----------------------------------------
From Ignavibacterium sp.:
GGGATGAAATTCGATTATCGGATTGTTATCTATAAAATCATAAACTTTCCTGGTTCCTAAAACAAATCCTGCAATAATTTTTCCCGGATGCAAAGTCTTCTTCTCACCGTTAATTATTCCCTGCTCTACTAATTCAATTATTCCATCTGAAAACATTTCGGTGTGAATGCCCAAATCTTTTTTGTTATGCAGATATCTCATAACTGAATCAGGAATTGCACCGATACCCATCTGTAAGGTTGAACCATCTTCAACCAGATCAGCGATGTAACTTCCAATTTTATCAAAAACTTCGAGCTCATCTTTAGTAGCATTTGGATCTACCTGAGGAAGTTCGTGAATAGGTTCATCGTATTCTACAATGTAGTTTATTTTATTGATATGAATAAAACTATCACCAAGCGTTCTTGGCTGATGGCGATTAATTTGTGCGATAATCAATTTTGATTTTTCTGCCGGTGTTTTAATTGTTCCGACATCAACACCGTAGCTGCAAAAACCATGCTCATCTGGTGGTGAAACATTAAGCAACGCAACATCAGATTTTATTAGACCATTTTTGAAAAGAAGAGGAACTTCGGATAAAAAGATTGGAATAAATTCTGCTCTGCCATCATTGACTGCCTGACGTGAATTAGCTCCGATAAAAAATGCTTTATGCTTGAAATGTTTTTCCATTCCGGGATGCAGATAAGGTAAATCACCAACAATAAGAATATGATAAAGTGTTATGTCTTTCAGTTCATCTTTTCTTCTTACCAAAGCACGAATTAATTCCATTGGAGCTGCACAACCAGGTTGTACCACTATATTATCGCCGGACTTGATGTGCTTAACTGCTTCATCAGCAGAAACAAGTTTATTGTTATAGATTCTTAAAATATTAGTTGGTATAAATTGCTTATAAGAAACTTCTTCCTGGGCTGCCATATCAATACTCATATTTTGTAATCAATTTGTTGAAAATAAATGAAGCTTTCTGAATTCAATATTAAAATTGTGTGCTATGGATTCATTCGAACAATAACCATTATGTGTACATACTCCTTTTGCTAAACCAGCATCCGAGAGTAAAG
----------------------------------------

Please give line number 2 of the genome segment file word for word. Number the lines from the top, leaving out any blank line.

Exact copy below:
GGGATGAAATTCGATTATCGGATTGTTATCTATAAAATCATAAACTTTCCTGGTTCCTAAAACAAATCCTGCAATAATTTTTCCCGGATGCAAAGTCTTCTTCTCACCGTTAATTATTCCCTGCTCTACTAATTCAATTATTCCATCTGAAAACATTTCGGTGTGAATGCCCAAATCTTTTTTGTTATGCAGATATCTCATAACTGAATCAGGAATTGCACCGATACCCATCTGTAAGGTTGAACCATCTTCAACCAGATCAGCGATGTAACTTCCAATTTTATCAAAAACTTCGAGCTCATCTTTAGTAGCATTTGGATCTACCTGAGGAAGTTCGTGAATAGGTTCATCGTATTCTACAATGTAGTTTATTTTATTGATATGAATAAAACTATCACCAAGCGTTCTTGGCTGATGGCGATTAATTTGTGCGATAATCAATTTTGATTTTTCTGCCGGTGTTTTAATTGTTCCGACATCAACACCGTAGCTGCAAAAACCATGCTCATCTGGTGGTGAAACATTAAGCAACGCAACATCAGATTTTATTAGACCATTTTTGAAAAGAAGAGGAACTTCGGATAAAAAGATTGGAATAAATTCTGCTCTGCCATCATTGACTGCCTGACGTGAATTAGCTCCGATAAAAAATGCTTTATGCTTGAAATGTTTTTCCATTCCGGGATGCAGATAAGGTAAATCACCAACAATAAGAATATGATAAAGTGTTATGTCTTTCAGTTCATCTTTTCTTCTTACCAAAGCACGAATTAATTCCATTGGAGCTGCACAACCAGGTTGTACCACTATATTATCGCCGGACTTGATGTGCTTAACTGCTTCATCAGCAGAAACAAGTTTATTGTTATAGATTCTTAAAATATTAGTTGGTATAAATTGCTTATAAGAAACTTCTTCCTGGGCTGCCATATCAATACTCATATTTTGTAATCAATTTGTTGAAAATAAATGAAGCTTTCTGAATTCAATATTAAAATTGTGTGCTATGGATTCATTCGAACAATAACCATTATGTGTACATACTCCTTTTGCTAAACCAGCATCCGAGAGTAAAG